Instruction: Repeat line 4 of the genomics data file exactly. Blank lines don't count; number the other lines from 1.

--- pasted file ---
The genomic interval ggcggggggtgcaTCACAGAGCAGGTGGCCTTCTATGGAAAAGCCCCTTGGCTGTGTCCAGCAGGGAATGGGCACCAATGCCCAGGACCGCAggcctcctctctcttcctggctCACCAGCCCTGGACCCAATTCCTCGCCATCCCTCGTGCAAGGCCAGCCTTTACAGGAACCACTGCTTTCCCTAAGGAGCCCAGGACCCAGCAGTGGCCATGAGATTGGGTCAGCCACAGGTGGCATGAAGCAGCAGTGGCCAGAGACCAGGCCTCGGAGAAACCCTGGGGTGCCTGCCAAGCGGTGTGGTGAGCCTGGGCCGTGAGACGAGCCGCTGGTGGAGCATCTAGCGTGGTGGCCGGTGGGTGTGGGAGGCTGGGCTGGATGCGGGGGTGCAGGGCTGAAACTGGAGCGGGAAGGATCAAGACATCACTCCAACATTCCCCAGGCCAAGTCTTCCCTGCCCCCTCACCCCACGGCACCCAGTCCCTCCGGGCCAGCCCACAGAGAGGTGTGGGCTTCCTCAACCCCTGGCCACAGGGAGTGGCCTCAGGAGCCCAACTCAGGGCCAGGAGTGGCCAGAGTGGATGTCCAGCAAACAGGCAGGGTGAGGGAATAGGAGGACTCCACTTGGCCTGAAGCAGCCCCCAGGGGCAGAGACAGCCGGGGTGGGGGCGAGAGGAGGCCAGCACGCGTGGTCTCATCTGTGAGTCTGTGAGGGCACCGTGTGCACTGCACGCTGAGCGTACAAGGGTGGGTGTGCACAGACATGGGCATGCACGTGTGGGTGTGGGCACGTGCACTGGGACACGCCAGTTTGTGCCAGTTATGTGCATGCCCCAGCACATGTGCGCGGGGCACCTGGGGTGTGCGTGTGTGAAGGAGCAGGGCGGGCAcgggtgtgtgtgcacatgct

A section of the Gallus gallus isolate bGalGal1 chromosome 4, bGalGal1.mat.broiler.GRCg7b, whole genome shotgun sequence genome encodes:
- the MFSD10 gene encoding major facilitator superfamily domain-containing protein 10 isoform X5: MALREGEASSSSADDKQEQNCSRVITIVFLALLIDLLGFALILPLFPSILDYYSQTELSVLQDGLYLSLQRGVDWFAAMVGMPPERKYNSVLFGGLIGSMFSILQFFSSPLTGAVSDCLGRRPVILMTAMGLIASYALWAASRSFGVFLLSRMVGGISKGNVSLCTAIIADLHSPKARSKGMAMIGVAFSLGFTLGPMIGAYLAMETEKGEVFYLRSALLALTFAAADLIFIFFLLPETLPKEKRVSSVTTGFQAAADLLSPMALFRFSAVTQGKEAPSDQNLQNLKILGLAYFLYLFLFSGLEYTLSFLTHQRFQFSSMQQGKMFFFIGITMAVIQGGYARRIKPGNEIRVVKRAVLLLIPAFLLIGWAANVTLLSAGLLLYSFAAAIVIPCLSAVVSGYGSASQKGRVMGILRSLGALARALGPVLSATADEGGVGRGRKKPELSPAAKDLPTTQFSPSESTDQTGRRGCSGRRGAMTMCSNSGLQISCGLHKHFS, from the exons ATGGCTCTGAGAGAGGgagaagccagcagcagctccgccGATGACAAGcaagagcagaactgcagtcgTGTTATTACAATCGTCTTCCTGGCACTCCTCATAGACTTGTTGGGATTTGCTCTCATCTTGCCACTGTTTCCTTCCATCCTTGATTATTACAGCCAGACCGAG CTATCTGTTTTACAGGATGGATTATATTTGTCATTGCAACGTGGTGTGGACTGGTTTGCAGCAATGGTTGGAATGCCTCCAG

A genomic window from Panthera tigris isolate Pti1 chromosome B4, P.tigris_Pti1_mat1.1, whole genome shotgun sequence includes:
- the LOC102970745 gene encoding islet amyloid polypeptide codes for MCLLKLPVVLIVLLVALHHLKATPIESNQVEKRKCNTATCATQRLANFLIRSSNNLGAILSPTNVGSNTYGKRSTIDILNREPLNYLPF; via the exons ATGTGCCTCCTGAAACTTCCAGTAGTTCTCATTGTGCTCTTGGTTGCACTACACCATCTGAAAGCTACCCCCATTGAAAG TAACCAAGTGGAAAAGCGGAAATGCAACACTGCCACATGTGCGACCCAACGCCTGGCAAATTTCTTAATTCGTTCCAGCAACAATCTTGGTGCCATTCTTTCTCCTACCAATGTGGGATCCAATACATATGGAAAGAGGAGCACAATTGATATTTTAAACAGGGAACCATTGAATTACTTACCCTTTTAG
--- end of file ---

A genomic window from Panthera tigris isolate Pti1 chromosome B4, P.tigris_Pti1_mat1.1, whole genome shotgun sequence includes: